A mist rises up next to a colorful forested ridge.
Cumberland Mountain A mountain view of the Ataya tract. © Byron Jorjorian

Stories in Kentucky

Cumberland Forest

The Nature Conservancy announces one of the largest land projects in its history of working in Kentucky and Tennessee.

The Nature Conservancy has arranged the acquisition of 100,000 acres in one of the most important areas for climate resiliency in North America—the Central Appalachian Mountains. One of the largest land deals in TNC’s history of working in Kentucky and Tennessee, this project brings together climate resiliency, carbon markets, sustainable timber harvest, and recreational and economic opportunities for people and communities.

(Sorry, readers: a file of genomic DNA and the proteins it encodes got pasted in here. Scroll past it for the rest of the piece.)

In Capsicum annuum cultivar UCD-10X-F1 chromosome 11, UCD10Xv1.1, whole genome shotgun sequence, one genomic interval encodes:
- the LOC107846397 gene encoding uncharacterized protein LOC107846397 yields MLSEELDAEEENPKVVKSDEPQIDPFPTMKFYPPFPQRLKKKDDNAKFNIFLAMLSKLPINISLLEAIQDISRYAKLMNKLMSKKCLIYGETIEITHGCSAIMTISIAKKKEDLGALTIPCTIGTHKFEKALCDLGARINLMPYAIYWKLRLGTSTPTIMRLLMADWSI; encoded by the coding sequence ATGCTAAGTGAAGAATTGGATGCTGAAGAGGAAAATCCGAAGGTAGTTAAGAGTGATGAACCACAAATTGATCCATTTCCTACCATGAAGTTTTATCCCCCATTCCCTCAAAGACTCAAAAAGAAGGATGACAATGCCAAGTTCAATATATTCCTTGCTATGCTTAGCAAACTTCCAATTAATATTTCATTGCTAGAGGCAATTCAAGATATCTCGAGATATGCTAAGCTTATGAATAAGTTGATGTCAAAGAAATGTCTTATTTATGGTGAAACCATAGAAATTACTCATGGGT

The Property

The 100,000-acre property spans Kentucky and Tennessee, and is known as Ataya. TNC’s management of the property will focus on maintaining and restoring forest health, protecting and improving water quality, providing outdoor recreation opportunities and supporting local economies. TNC seeks to conduct environmentally beneficial forest management activities, such as sustainable harvesting under the standards of the Forest Stewardship Council (FSC). The forest will be managed with the goal of increasing the storage of atmospheric carbon to help mitigate climate change as a certified forest carbon offset project under the rules of the California Air Resources Board, enabling the sale of carbon offsets as a revenue source for the property.

Forests: A World Beyond Trees